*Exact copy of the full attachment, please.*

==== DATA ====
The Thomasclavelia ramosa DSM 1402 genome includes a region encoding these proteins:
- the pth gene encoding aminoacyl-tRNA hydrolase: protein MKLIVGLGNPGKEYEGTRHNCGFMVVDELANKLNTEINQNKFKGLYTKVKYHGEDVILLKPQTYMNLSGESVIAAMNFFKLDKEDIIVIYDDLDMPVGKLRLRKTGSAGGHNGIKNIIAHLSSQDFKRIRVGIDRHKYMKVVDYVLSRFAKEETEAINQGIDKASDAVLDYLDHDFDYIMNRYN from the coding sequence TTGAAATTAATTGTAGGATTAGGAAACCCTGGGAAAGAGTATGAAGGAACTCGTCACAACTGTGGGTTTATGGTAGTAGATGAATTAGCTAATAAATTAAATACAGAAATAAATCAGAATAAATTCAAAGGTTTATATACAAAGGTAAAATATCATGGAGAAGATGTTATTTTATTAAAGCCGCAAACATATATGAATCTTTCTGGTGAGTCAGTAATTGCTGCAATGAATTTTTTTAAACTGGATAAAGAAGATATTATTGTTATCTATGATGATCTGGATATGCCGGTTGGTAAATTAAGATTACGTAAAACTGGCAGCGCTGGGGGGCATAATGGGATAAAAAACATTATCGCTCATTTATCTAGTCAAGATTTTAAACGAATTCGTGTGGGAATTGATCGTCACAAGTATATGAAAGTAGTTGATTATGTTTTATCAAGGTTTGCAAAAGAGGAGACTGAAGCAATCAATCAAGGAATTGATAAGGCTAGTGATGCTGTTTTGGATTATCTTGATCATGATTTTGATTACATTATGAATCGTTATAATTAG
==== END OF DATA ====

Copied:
The Thomasclavelia ramosa DSM 1402 genome includes a region encoding these proteins:
- the pth gene encoding aminoacyl-tRNA hydrolase: protein MKLIVGLGNPGKEYEGTRHNCGFMVVDELANKLNTEINQNKFKGLYTKVKYHGEDVILLKPQTYMNLSGESVIAAMNFFKLDKEDIIVIYDDLDMPVGKLRLRKTGSAGGHNGIKNIIAHLSSQDFKRIRVGIDRHKYMKVVDYVLSRFAKEETEAINQGIDKASDAVLDYLDHDFDYIMNRYN from the coding sequence TTGAAATTAATTGTAGGATTAGGAAACCCTGGGAAAGAGTATGAAGGAACTCGTCACAACTGTGGGTTTATGGTAGTAGATGAATTAGCTAATAAATTAAATACAGAAATAAATCAGAATAAATTCAAAGGTTTATATACAAAGGTAAAATATCATGGAGAAGATGTTATTTTATTAAAGCCGCAAACATATATGAATCTTTCTGGTGAGTCAGTAATTGCTGCAATGAATTTTTTTAAACTGGATAAAGAAGATATTATTGTTATCTATGATGATCTGGATATGCCGGTTGGTAAATTAAGATTACGTAAAACTGGCAGCGCTGGGGGGCATAATGGGATAAAAAACATTATCGCTCATTTATCTAGTCAAGATTTTAAACGAATTCGTGTGGGAATTGATCGTCACAAGTATATGAAAGTAGTTGATTATGTTTTATCAAGGTTTGCAAAAGAGGAGACTGAAGCAATCAATCAAGGAATTGATAAGGCTAGTGATGCTGTTTTGGATTATCTTGATCATGATTTTGATTACATTATGAATCGTTATAATTAG